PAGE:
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Monday, January 7, 2013

This Imperfect Body

Yesterday my brother joined First Baptist Church.  My family has been visiting this church since August, and while the rest of us are still praying and considering what God would have us do regarding church membership there or elsewhere, Adam decided Friday that he was ready to join the family at First.  He has been looking for a church for about three years, and I've watched him struggle with the decision and think through a lot of issues.  It was very satisfying to see him shaking hands with people and already talking about serving on the youth group staff.

To be honest, about five months ago I would have been panicking a little bit about his decision.  First Baptist isn't the type of church we grew up in.  There are a lot of things that happen there that I'm not personally thrilled about.  I could make a list of several things that are concerns and two of those things are a pretty big deal to me.  But there is one thing that First is very clear on. They don't compromise on the gospel and when it comes to Jesus, they aren't ashamed to talk about who He really is.  After researching probably 50 churches online and visiting several, I know that that quality is rare even here in the Bible belt of the South.  So, my brother has decided that he can know God better and serve Him more through the imperfect ministry of First Baptist.  He has committed.  He is ready to serve and grow.  And I think it's going to be great.  Already I've seen him grow again after several years of frustration and stagnation, so I'm truly excited for him.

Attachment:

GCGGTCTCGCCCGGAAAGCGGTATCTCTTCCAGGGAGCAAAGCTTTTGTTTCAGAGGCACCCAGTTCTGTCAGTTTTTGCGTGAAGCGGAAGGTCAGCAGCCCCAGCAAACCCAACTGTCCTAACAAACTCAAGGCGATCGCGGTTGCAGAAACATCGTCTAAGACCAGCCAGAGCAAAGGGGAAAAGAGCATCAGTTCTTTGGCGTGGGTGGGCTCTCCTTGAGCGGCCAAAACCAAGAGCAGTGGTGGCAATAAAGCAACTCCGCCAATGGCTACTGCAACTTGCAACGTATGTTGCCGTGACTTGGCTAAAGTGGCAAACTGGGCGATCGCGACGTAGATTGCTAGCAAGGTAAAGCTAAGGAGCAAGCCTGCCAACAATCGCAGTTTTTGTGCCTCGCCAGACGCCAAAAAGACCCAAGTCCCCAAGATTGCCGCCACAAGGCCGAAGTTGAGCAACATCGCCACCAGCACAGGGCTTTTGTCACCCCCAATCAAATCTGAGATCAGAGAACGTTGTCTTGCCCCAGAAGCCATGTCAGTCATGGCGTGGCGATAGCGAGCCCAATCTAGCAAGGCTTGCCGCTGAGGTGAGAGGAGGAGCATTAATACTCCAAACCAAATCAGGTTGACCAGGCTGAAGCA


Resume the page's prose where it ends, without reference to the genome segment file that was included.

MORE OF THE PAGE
Actually, it was soon after we started visiting First Baptist that the Lord broke me of some very serious pride regarding church.  I came home from the service one day and spent the next 30 minutes detailing my objections to my parents.  They were not impressed.  My Bible college prowess was completely lost on them as my arrogance shielded them from any constructive suggestions I might have had.  It wasn't long after their rebuke that I began to realize how critical I was about churches in general.

My view of "how church should be" was (and still is sometimes) not only narrow, but skewed.  I have the added blessing of having traveled to three other continents and participated in church services in different languages and cultures.  That should have taught me something about the diversity allowable in conducting church services according to Scripture.  Instead, I usually let those experiences make me frustrated with American churches.  My irritation came pouring out in broad brushed statements like, "American churches are so...." add an adjective.

Cold.  Formal.  Ritualistic.  Flippant.  Showy.  Unengaged.  Dutiful.  Habitual.  Compulsory.  Obligatory.  Passive.  Indifferent.  Pompous.  Opulent.  Wasteful.  Self-indulgent.  Distracted.  Etc.